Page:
Friday Faceoff – No one can be a hero without the heart being torn open… #Brainfluffbookblog #FridayFaceofftorncovers


This meme was started by Books by Proxy, whose fabulous idea was to compare UK and US book covers and decide which is we prefer. This meme is being nurtured by Lynn’s Book Blog and this week we are featuring covers with something TORN.

I’ve selected How To Break a Dragon’s Heart – Book 8 of the How To Train a Dragon series by Cressida Cowell.

August 2009

This offering was produced in August 2009 – though I cannot find out who published this edition. I really like it. The large red dragon, surrounded by the forest with the huge moon in the sky is a scene from the book and makes an attractive, eye-catching cover. But there’s a dealbreaker here. The title and author fonts are displayed clearly and in a suitably quirky style – but NOT the series number! Given there are twelve books in this series, and they all follow on, one from the other, so need to be read in the right order – this is a real issue. We got muddled, thanks to this omission and ended up reading a couple of the books the wrong way around – and yes, it spoilt it for Oscar, who hasn’t gone back and properly completed the series.

Little, Brown Books for Children, November 2011

Published in November 2011, by Little, Brown Books for Young Readers, this is another attractive, eye-catching offering. Poor old Hiccup being held in the palm of the Dragon Furious doesn’t look all that comfortable – and I rather like the fact that a series initially aimed at young boys features a pink background. Even more importantly, this edition has the series number clearly displayed.

Hodder Children’s, June 2017

This edition, published in June 2017 by Hodder Children’s books, is the cover that came to mind when I was searching for TORN covers. I love this one – the ripped section showing the huge dragon on the other side of the rather battered covering. Cowell initially wanted the covers to look rather scruffy and blotted, as so many boys cannot produce neat tidy work. Hence the spattered, rather scribbly nature of the drawings inside… But, despite loving the design, I’m not choosing it. Because book covers should aid the reading experience by giving all the necessary information. And this one doesn’t fulfil the brief.

German edition, March 2016

This German edition, published in March 2016 by Arena Verlag, is my least favourite. It’s not that there is anything particularly wrong with it, other than it reminds me far too much of the vanilla film franchise, where Hiccup is cool and good-looking, with Toothless as a special, rare dragon and he has a little group of admirers who generally follow his escapades. So unlike the books and the ethos behind them – where Hiccup is one of the awkward, nerdy kids that regularly gets bullied by Snotlout and his gang. And Toothless is constantly naughty and far too small to ride. But I can’t deny that it is an attractive cover, if rather generic.

Russian edition, 2015

This Russian edition, published by Азбука, Азбука-Аттикус in 2015, is my favourite. I love the look in the dragon’s eyes as Hiccup offers him his freedom. Part amusement, part contempt, part loathing… And all the relevant, important information is suitably displayed. I also like the slight grubbiness of the background – this isn’t supposed to be a book that looks too shiny and finished. What about you – which is your favourite?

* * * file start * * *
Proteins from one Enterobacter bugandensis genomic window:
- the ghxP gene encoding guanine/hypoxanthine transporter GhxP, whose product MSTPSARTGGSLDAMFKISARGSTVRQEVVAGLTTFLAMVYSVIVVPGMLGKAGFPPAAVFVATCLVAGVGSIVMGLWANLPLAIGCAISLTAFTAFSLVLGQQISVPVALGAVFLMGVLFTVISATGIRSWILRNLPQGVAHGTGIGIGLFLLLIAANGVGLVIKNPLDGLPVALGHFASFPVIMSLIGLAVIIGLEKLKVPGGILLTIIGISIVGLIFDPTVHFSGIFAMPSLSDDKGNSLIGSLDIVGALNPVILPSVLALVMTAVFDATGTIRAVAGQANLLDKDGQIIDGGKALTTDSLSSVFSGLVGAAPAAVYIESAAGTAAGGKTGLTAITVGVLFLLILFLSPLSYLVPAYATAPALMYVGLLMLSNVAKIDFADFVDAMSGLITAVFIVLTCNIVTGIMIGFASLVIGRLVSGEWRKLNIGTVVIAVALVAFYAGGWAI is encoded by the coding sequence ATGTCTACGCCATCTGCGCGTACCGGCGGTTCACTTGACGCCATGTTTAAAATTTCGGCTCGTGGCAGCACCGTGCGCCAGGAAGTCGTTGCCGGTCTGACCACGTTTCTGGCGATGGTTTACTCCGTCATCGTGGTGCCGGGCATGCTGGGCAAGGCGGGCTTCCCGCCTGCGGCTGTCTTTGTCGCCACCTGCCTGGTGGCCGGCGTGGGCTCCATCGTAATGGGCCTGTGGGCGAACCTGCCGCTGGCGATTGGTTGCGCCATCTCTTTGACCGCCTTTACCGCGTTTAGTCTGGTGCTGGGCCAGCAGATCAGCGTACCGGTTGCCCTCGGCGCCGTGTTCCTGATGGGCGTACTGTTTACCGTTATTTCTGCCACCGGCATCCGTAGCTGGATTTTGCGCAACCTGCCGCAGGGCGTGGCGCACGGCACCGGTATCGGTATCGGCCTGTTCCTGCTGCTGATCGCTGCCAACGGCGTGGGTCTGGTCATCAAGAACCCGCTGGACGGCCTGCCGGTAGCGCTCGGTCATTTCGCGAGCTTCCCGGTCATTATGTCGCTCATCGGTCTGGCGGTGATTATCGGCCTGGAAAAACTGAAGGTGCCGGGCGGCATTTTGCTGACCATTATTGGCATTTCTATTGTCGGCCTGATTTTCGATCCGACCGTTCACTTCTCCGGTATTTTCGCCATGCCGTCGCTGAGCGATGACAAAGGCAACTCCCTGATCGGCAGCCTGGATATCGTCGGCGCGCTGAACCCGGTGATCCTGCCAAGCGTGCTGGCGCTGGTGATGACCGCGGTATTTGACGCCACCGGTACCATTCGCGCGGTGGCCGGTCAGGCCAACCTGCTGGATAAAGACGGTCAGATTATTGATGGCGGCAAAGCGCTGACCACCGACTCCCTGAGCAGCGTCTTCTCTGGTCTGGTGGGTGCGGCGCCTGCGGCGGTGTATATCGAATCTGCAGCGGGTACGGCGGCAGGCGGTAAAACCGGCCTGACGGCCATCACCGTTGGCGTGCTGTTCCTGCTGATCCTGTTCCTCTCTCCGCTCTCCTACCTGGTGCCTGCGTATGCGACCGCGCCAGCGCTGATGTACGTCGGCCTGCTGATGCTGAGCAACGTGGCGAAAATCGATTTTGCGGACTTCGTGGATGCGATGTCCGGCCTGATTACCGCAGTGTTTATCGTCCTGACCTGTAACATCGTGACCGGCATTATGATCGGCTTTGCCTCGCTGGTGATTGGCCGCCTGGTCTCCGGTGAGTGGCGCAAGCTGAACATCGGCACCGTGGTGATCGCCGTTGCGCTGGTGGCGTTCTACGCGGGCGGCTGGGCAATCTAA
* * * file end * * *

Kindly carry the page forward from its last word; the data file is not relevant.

20 responses »

  1. I didn’t know how to train your dragon was from a book series (wait! It’s the same as the movies right ?) . Either ways , the first and 3rd covers are pretty neat for me

    • Yes, the movies are VERY loosely based on the book series – which is so much funnier, more chaotic and vivid. They are a joy to read and fun to listen to- given that David Tennant is the narrator. It’s my all-time favourite children’s series. Other than the Tiffany Aching books by Terry Pratchett, which is tied…

    • Yes – they are all great covers this week:). In fact, it’s becoming something of a theme, having a selection of good covers to choose from. Perhaps next week I should arrange some stinkers in the mix, so I have something to properly rant about!

  2. Hi Sarah! I’ve watched the movies, but haven’t read the books yet! I have the series in the library at school, or no – I lie. It’s on our system, yes. But you can NEVER find a copy!! The kids love this series and it’s always booked out. I will try to take it over December and just read it. I take in all the library books over our December break.

    I like the Holder Children’s edition the most, but I am biased. That is the series we have at school.

    Love your choice for today! Hope you will have a wonderful weekend. Here’s my Weekend Book Friends #12

    • Thank you, Mareli – I hope you have a great weekend. Ours will be quiet, as we’re recovering from colds!

      Yes… you can always tell the cool books – they are never on the library shelves at school! I ended up being given my first Harry Potter by one of my pupils, because I was grumbling that the Headteacher had snaffled one of the copies that was supposed to be circulating around the staff room:)).

      I do highly recommend that series, if you can get your hands on it. So much better than the films!

    • Ah… he is amused, in a bitter, angry way. It’s a brilliant book and a fabulous series. And although it’s written for children, the emotional depth is definitely there. It’s one of the few series that has made me both laugh and cry.

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